Commencement 19 Profile: Rylee Theodore will return full circle to teach her alma mater

Tuesday, June 11, 2019

A student throughout the ranks, we caught up with Rylee Theodore as she returns once again to the classroom, but this time, having earned her credential as a teacher. Theodore is another Gevirtz School Commencement 2019 feature this week, and is emerging from the UCSB Teacher Education Program with her Secondary Single Subject Teaching Credential in History and Social Science. 

GGSE: What did you like most learning about? What topics did you find particularly intriguing?
Theodore:
This year has been quite the year of learning, but I have to say I most enjoyed learning about my students. What motivates them, intrigues them, bores them, excites them, etc. Everyday I learned something new about the way students operate and how to be a better teacher for them. In terms of coursework, I found most intriguing the topics of instructional design and differentiation in our class with Tory Harvey. These topics are the central focus of my Master’s work and continue to both baffle and excite me.

GGSE: What did you learn about yourself this year that surprised you? About your students? About the field of Education? Etc.
Theodore:
I knew I cared about students before this year, but being in the classroom and getting to know them as individuals gave me a whole new perspective on just how I much care. I now understand why parents are always so worried about their kids and why they hang up artwork on the fridge even if it is absolutely atrocious - it’s love (thanks Mom and Dad)! This field is emotionally draining but the small moments make it all worth it.

GGSE: If you could give one piece of information that you wished every person on the planet knew about teaching or about children in schools, what would it be?
Theodore:
I have a sign on my desk that reads “You are capable of amazing things.” I wish every person on this planet knew that students are capable of amazing things. They are all unique humans with endless amounts of creativity, curiosity, passions and interests. They require attention, love, and support and as teachers it is our job to not only nurture students academically, but also emotionally. If we believe in them, chances are they will begin to believe in themselves.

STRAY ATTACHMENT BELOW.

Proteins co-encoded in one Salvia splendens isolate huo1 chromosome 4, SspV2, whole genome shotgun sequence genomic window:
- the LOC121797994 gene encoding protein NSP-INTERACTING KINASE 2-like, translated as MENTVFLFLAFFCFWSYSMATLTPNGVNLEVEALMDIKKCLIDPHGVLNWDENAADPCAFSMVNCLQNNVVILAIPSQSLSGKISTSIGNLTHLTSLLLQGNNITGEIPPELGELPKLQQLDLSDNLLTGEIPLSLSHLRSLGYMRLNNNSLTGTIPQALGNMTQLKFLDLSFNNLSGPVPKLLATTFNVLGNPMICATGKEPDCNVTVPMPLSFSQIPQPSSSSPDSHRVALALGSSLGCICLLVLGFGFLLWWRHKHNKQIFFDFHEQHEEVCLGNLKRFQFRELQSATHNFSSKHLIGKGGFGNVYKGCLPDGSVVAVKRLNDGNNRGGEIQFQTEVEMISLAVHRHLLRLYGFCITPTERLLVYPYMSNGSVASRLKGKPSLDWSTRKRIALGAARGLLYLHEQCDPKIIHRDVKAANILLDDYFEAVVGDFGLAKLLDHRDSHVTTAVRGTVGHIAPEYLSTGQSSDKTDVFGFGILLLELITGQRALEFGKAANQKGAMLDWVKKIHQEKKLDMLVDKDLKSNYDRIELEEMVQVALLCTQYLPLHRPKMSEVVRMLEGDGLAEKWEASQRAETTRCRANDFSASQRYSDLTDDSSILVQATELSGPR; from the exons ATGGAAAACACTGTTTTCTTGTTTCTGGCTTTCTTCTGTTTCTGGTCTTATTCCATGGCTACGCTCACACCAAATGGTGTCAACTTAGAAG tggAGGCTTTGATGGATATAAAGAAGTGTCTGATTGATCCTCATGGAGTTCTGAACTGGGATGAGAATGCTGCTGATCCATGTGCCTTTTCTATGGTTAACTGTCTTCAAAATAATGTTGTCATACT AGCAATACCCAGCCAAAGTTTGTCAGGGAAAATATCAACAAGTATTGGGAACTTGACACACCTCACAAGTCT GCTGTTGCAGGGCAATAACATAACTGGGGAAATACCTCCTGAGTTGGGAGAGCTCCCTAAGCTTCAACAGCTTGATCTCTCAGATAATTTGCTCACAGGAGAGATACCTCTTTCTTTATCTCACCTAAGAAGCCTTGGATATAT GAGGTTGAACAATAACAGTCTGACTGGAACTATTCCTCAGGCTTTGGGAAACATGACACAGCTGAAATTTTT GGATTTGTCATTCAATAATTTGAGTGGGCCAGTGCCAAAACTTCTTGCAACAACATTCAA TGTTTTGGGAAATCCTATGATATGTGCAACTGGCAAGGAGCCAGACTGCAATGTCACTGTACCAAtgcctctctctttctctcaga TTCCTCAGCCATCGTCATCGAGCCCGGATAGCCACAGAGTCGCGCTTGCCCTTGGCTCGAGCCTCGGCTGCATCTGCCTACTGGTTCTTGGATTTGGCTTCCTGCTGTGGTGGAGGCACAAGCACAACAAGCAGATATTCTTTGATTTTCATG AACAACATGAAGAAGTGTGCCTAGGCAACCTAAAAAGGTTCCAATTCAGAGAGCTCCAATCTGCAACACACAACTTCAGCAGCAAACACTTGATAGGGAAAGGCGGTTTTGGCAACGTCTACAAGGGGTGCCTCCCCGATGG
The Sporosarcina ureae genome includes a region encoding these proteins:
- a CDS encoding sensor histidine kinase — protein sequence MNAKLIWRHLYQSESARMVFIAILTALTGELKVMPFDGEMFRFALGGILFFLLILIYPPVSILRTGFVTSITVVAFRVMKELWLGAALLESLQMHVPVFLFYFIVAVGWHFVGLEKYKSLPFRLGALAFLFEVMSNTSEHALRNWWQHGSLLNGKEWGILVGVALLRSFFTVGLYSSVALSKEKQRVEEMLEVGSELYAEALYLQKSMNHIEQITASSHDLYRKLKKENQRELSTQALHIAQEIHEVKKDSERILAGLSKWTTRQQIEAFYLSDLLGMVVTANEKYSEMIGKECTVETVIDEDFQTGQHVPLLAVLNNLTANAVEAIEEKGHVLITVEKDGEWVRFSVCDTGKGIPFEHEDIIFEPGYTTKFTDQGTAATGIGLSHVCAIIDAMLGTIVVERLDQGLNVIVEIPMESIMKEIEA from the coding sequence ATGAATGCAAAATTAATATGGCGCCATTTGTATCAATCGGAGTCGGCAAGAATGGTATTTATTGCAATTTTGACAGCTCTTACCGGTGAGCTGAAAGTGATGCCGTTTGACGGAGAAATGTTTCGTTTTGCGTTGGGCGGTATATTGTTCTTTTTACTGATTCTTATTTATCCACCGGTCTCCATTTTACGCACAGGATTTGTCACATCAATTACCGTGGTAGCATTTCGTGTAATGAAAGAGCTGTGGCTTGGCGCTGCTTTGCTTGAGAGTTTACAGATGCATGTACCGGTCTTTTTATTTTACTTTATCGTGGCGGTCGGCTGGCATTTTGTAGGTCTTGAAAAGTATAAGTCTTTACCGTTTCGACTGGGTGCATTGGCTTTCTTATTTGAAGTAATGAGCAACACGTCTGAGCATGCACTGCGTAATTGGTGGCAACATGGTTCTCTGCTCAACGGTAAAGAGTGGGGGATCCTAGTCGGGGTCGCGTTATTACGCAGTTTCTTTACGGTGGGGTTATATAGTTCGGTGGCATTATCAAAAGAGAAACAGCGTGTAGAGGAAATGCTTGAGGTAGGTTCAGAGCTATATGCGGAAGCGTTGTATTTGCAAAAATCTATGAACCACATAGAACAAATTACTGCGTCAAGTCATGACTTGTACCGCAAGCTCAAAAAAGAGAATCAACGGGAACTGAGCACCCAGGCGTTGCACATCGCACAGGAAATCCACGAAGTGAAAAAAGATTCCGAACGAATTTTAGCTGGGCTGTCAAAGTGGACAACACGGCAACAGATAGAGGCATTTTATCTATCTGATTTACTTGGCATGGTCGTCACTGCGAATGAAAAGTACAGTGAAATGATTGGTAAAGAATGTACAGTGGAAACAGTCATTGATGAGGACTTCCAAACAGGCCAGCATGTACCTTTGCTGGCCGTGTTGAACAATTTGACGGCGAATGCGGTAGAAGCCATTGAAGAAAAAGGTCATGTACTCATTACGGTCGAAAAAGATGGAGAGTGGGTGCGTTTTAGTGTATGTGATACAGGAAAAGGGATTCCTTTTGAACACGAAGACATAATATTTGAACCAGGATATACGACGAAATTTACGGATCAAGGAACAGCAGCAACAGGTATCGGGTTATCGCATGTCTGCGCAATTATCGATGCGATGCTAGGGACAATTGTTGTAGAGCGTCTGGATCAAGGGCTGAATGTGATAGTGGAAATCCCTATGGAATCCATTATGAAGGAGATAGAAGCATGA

GGSE: What are your plans upon graduating?
Theodore:
Upon graduating, I plan on hiking, camping, beaching (if it is ever sunny again), and enjoying my last few weeks in Santa Barbara. Then, my mom and I will be road tripping up Highway 1 as I make my move back to Northern California. There I will be returning to the high school I graduated from in 2012, but this time as the newest addition to the Social Science team where I will be teaching Gov/Econ and US History.

GGSE: Is there anyone in the Gevirtz School you would like to thank?
Theodore:
To all of the faculty and staff, thank you. Thank you for taking care of us and ensuring that we had the best possible experience. However, I reserve a special shoutout to Jen Scalzo and Tory Harvey. Thank you for being so supportive, for the baked treats, the hugs and words of encouragement, and for keeping us all sane through EdTPA. And secondly, to Chris Mullin and Julie Estabrook. Thank you for your mentorship, amazing history lessons, the humor, the snacks, and all of the love you have provided our history group.